Add drained chick peas, remaining salt, garam masala and cayenne, if using. Stir, bring to a simmer, then reduce heat. Cook covered, very gently, for about 20 minutes, stirring a few times during this period.
Stir in the mixture in the teacup just before serving. Can be served hot or at room temperature.
Now, you can just eat this in a bowl with a spoon, or serve it over plain rice, cous cous or bulgur wheat. Or pick your favorite rice pilaf—any decent Indian cookbook will have several good ones to choose from.
Here's a rice dish I like, which is not hard to make and has a subtle flavor that goes well with the strongly-flavored chick peas. If you use brown basmati rice, you'll want to get the rice going first, then make the chick pea dish while the rice is cooking.
Maybe Jen can explain how to make a dish like this in her rice spaceship. I use a heavy iron pan with enamel on the inside—cooks well, easy cleanup.
Fragrant Pilaf Banaras Style
(from Julie Sahni’s Classic Indian Cooking)
2 cups basmati rice (I prefer brown basmati)
2 tablespoons vegetable oil
4 black or 8 green cardamom pods (both are good, black will give you that Indian restaurant flavor)
10 whole cloves
1 bay leaf
1 stick cinnamon, 3 inches long
2 teaspoons grated or finely chopped ginger root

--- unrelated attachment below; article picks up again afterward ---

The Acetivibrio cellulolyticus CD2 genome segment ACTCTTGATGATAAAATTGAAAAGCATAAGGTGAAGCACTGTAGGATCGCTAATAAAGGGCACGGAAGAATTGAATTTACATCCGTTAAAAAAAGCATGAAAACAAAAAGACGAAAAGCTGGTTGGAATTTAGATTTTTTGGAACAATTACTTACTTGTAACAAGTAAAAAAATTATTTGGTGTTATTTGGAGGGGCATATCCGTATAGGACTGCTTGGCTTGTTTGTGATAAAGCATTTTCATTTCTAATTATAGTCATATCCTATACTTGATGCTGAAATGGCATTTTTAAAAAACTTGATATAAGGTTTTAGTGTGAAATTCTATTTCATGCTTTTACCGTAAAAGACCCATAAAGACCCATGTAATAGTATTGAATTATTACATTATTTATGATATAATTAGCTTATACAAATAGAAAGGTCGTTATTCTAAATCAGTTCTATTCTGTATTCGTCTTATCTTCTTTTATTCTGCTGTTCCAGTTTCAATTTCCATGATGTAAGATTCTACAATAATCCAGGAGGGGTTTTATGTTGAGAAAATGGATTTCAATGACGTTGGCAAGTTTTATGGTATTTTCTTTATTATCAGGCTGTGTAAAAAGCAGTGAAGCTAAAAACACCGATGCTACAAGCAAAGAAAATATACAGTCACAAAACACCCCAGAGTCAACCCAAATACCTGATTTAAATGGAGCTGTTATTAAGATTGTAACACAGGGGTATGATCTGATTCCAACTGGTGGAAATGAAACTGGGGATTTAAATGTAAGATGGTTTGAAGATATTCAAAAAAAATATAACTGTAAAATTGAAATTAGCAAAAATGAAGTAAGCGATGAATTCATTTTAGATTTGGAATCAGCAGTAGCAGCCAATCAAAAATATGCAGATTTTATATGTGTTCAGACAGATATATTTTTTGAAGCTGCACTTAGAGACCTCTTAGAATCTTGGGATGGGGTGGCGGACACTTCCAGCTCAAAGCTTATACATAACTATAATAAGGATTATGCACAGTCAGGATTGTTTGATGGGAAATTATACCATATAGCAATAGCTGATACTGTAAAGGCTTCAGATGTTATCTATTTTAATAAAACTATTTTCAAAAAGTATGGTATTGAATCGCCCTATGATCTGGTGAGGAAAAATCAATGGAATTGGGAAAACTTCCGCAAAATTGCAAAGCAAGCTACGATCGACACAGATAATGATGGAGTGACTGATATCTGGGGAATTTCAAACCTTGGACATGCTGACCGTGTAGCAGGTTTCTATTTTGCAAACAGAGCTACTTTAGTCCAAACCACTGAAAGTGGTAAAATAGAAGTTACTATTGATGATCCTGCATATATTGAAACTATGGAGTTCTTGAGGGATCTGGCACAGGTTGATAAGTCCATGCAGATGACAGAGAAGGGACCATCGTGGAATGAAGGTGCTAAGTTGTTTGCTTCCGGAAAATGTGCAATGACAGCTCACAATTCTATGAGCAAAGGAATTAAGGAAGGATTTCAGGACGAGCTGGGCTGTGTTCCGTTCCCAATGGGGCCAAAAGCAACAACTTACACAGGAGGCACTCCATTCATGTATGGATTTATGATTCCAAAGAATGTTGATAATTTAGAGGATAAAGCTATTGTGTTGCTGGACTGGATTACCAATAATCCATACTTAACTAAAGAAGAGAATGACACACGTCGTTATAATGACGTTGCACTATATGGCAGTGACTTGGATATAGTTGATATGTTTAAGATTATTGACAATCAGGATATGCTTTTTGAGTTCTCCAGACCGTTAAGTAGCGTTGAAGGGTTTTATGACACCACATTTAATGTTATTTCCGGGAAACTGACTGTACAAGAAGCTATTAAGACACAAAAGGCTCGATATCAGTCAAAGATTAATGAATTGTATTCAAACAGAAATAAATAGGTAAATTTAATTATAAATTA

1 teaspoon salt
(Sahni's recipe calls for 24 black peppercorns as well, but I usually leave those out because they are a hassle to fish out of the dish at the end.)
These directions assume you are using brown basmati. If you use white rice, the cooking time will be shorter and you may have to reduce the amount of water.
Wash basmati rice and soak in cold water in a bowl for about 30 minutes. You may find some hulls or black grains, and these should be thrown out. Drain and set aside.
Gather all the other ingredients and have them ready next to the stove.
Heat oil over medium heat in heavy-bottomed pan with a tight-fitting lid (if your lid doesn’t have a tight fit, try placing a sheet of aluminum foil across the top and then putting the lid on when the time comes).
When oil is hot, add all the spices except for the ginger and fry for 1-2 minutes. Add the drained rice and cook, stirring constantly, for about 2 minutes.
Add 3 cups water, ginger and salt, stir well, and bring to a boil. When the water boils, stir again, cover, and reduce heat to low.
Important: do not listen to anyone who says you need 4 cups water to cook 2 cups of rice. You’ve already soaked the rice, so you want a ratio of 1.5 cups water per 1 cup of rice. If you use white basmati, you may need even less water, but I am not sure about that.
VERY IMPORTANT: DO NOT PEEK ONCE YOU HAVE REDUCED THE HEAT. You need to keep the lid on the whole time to cook the rice properly. You want the rice to keep simmering, but just bend down and listen for bubbling rather than lifting the lid to see if it is still simmering. After a few tries you will get to know your stove and what level of heat is appropriate.
After about 30-40 minutes, or when you can’t hear any bubbling when you bend down close, turn off the heat but KEEP THE LID ON for another 10 minutes or so. If you leave the pan undisturbed, the rice will stay warm for at least a half-hour.
Remove the whole spices before serving. Reheats well for the next few days.
- posted by demoinesdem
Labels: food, recipes